Two of Silicon Valley’s biggest technology giants have served an ultimatum to the Australian government, saying they will pull their services from the country if the government implements a code that they deem inimical to their interests.
Google has threatened to shut down its search engine in the country and Facebook has said it would remove news from its feeds if a government code forcing the tech companies to negotiate payments to news media firms goes ahead.
The news comes even as Google said on Thursday that it would pay French publishers for news content. The agreement came after several months of negotiations between Google France and the country’s various media groups.
Last year, France’s competition authority ruled that Google must pay publishing firms and news agencies for reusing their content.
In Australia, too, the antitrust authority introduced rules to force the likes of Google and Facebook to pay its news publishers to distribute their content. But in Australia the tech giants have taken a more hardline approach, refusing to accept the measures. The company’s Australian managing director, Mel Silva, told a Senate committee the proposed news code would set a “dangerous precedent”.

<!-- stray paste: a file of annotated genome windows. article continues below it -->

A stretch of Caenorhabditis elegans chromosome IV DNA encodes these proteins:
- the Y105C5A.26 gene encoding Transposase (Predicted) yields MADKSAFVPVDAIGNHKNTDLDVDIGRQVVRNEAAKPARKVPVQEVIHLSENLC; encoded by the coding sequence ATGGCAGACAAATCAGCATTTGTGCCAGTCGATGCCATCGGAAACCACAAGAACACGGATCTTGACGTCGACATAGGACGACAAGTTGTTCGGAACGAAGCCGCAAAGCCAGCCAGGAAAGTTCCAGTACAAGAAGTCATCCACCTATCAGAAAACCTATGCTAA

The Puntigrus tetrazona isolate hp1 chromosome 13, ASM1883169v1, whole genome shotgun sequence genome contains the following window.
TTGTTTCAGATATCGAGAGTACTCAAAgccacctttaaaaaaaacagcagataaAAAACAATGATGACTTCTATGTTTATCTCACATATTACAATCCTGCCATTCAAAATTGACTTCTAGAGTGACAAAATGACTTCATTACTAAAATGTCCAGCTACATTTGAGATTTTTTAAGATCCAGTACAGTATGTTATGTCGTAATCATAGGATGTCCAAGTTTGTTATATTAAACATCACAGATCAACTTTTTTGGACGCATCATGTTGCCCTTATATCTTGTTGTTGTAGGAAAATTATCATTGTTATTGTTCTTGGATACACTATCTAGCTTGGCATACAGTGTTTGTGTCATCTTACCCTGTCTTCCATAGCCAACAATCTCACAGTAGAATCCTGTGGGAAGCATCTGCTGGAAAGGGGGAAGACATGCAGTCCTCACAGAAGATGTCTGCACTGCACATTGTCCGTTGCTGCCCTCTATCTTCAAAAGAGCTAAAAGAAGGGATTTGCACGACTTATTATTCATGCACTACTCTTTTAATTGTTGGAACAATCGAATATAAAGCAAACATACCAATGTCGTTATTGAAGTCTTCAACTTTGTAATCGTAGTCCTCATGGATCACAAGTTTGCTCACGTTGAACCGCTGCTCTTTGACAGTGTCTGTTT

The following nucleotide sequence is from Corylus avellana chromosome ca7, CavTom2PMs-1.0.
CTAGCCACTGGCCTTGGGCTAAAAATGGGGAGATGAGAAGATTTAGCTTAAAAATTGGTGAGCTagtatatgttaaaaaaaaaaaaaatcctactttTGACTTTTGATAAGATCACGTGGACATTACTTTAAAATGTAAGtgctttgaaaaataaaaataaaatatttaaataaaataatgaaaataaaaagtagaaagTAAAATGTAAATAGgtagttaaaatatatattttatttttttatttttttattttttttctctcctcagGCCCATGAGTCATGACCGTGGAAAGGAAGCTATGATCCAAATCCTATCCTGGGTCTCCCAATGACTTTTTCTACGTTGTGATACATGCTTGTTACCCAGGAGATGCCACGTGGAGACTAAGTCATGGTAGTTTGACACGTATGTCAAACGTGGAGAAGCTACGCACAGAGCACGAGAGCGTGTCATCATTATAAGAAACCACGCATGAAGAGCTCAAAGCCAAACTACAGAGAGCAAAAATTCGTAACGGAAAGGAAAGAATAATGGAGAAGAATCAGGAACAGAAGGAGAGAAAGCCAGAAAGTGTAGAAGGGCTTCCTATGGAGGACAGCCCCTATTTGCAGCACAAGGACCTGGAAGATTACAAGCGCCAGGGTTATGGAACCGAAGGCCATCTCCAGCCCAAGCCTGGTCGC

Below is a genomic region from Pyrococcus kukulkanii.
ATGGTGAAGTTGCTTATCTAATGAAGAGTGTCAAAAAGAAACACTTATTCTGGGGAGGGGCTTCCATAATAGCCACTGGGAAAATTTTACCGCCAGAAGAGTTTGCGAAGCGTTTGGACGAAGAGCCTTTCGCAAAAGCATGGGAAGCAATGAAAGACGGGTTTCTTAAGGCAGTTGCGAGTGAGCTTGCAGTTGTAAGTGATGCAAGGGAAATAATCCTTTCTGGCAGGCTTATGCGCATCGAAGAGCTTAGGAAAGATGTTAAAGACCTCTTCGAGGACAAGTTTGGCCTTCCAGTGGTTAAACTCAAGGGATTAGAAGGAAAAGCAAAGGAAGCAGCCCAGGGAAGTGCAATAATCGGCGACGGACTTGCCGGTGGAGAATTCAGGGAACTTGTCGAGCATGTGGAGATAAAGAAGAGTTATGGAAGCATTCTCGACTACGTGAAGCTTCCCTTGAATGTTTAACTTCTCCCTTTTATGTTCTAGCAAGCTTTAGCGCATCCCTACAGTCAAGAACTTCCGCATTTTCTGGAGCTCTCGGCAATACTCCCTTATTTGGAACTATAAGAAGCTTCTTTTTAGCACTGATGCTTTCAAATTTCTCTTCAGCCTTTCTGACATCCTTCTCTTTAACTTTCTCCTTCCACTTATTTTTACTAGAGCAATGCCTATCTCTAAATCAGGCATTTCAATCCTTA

“The principle of unrestricted linking between websites is fundamental to search and coupled with the unmanageable financial and operational risk if this version of the code were to become law, it would give us no real choice but to stop making Google Search available in Australia,” she said.
“Withdrawing our services from Australia is the last thing that Google want to have happen, especially when there is another way forward.”
Facebook repeated the company’s previous threat to pull news content from user feeds.
In a press conference in Brisbane, prime minister Scott Morrison said his government would not respond to threats.
“Let me be clear. Australia makes our rules for things you can do in Australia. That’s done in our parliament. It’s done by our government. And that’s how things work here in Australia and people who want to work with that, in Australia, you’re very welcome. But we don’t respond to threats.”